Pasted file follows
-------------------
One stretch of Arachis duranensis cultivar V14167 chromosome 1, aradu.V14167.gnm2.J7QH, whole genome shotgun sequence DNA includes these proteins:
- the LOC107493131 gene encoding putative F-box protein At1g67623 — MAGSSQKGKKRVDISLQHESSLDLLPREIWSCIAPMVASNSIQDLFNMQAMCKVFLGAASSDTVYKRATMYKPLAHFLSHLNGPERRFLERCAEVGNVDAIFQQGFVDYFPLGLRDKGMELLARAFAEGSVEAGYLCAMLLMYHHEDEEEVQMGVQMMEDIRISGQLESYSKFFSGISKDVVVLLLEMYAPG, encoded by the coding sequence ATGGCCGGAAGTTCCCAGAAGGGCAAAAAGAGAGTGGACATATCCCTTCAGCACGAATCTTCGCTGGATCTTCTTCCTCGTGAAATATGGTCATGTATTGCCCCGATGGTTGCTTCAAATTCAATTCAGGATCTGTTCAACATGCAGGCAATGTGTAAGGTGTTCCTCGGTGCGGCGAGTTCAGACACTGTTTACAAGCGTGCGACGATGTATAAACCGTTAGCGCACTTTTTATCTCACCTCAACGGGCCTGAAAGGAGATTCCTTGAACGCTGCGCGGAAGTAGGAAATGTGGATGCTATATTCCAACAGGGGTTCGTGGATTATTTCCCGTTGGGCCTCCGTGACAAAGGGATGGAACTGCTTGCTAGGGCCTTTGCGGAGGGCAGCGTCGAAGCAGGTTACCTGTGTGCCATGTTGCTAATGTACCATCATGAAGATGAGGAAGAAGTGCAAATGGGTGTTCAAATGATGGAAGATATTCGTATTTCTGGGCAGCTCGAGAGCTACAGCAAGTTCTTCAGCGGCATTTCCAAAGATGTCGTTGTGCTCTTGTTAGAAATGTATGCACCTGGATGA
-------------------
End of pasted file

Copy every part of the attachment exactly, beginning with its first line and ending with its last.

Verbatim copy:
One stretch of Arachis duranensis cultivar V14167 chromosome 1, aradu.V14167.gnm2.J7QH, whole genome shotgun sequence DNA includes these proteins:
- the LOC107493131 gene encoding putative F-box protein At1g67623 — MAGSSQKGKKRVDISLQHESSLDLLPREIWSCIAPMVASNSIQDLFNMQAMCKVFLGAASSDTVYKRATMYKPLAHFLSHLNGPERRFLERCAEVGNVDAIFQQGFVDYFPLGLRDKGMELLARAFAEGSVEAGYLCAMLLMYHHEDEEEVQMGVQMMEDIRISGQLESYSKFFSGISKDVVVLLLEMYAPG, encoded by the coding sequence ATGGCCGGAAGTTCCCAGAAGGGCAAAAAGAGAGTGGACATATCCCTTCAGCACGAATCTTCGCTGGATCTTCTTCCTCGTGAAATATGGTCATGTATTGCCCCGATGGTTGCTTCAAATTCAATTCAGGATCTGTTCAACATGCAGGCAATGTGTAAGGTGTTCCTCGGTGCGGCGAGTTCAGACACTGTTTACAAGCGTGCGACGATGTATAAACCGTTAGCGCACTTTTTATCTCACCTCAACGGGCCTGAAAGGAGATTCCTTGAACGCTGCGCGGAAGTAGGAAATGTGGATGCTATATTCCAACAGGGGTTCGTGGATTATTTCCCGTTGGGCCTCCGTGACAAAGGGATGGAACTGCTTGCTAGGGCCTTTGCGGAGGGCAGCGTCGAAGCAGGTTACCTGTGTGCCATGTTGCTAATGTACCATCATGAAGATGAGGAAGAAGTGCAAATGGGTGTTCAAATGATGGAAGATATTCGTATTTCTGGGCAGCTCGAGAGCTACAGCAAGTTCTTCAGCGGCATTTCCAAAGATGTCGTTGTGCTCTTGTTAGAAATGTATGCACCTGGATGA